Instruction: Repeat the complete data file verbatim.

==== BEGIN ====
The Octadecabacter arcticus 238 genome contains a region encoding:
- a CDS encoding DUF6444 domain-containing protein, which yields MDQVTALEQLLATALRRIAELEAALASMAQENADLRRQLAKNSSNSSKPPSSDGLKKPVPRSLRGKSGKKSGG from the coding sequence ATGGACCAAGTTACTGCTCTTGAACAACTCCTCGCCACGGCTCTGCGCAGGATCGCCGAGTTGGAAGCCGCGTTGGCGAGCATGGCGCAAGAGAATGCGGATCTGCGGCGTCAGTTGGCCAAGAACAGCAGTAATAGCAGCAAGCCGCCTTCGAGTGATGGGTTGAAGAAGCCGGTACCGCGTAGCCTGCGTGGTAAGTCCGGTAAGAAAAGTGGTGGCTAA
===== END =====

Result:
The Octadecabacter arcticus 238 genome contains a region encoding:
- a CDS encoding DUF6444 domain-containing protein, which yields MDQVTALEQLLATALRRIAELEAALASMAQENADLRRQLAKNSSNSSKPPSSDGLKKPVPRSLRGKSGKKSGG from the coding sequence ATGGACCAAGTTACTGCTCTTGAACAACTCCTCGCCACGGCTCTGCGCAGGATCGCCGAGTTGGAAGCCGCGTTGGCGAGCATGGCGCAAGAGAATGCGGATCTGCGGCGTCAGTTGGCCAAGAACAGCAGTAATAGCAGCAAGCCGCCTTCGAGTGATGGGTTGAAGAAGCCGGTACCGCGTAGCCTGCGTGGTAAGTCCGGTAAGAAAAGTGGTGGCTAA